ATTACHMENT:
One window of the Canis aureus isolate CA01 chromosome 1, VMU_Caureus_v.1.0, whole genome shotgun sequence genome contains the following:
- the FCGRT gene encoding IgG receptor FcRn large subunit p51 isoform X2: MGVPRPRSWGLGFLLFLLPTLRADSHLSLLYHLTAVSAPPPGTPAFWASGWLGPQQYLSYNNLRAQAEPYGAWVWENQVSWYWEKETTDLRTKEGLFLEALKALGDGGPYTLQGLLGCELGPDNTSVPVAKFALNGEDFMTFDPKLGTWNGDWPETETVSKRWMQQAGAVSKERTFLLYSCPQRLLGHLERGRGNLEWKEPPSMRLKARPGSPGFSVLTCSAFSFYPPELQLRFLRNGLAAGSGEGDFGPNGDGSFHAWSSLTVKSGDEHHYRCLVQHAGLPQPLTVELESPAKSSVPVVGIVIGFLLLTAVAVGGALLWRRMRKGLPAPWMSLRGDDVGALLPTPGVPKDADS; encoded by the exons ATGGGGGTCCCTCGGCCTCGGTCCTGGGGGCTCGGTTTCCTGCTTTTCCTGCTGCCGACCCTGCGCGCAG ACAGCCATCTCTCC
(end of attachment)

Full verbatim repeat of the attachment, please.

One window of the Canis aureus isolate CA01 chromosome 1, VMU_Caureus_v.1.0, whole genome shotgun sequence genome contains the following:
- the FCGRT gene encoding IgG receptor FcRn large subunit p51 isoform X2: MGVPRPRSWGLGFLLFLLPTLRADSHLSLLYHLTAVSAPPPGTPAFWASGWLGPQQYLSYNNLRAQAEPYGAWVWENQVSWYWEKETTDLRTKEGLFLEALKALGDGGPYTLQGLLGCELGPDNTSVPVAKFALNGEDFMTFDPKLGTWNGDWPETETVSKRWMQQAGAVSKERTFLLYSCPQRLLGHLERGRGNLEWKEPPSMRLKARPGSPGFSVLTCSAFSFYPPELQLRFLRNGLAAGSGEGDFGPNGDGSFHAWSSLTVKSGDEHHYRCLVQHAGLPQPLTVELESPAKSSVPVVGIVIGFLLLTAVAVGGALLWRRMRKGLPAPWMSLRGDDVGALLPTPGVPKDADS; encoded by the exons ATGGGGGTCCCTCGGCCTCGGTCCTGGGGGCTCGGTTTCCTGCTTTTCCTGCTGCCGACCCTGCGCGCAG ACAGCCATCTCTCC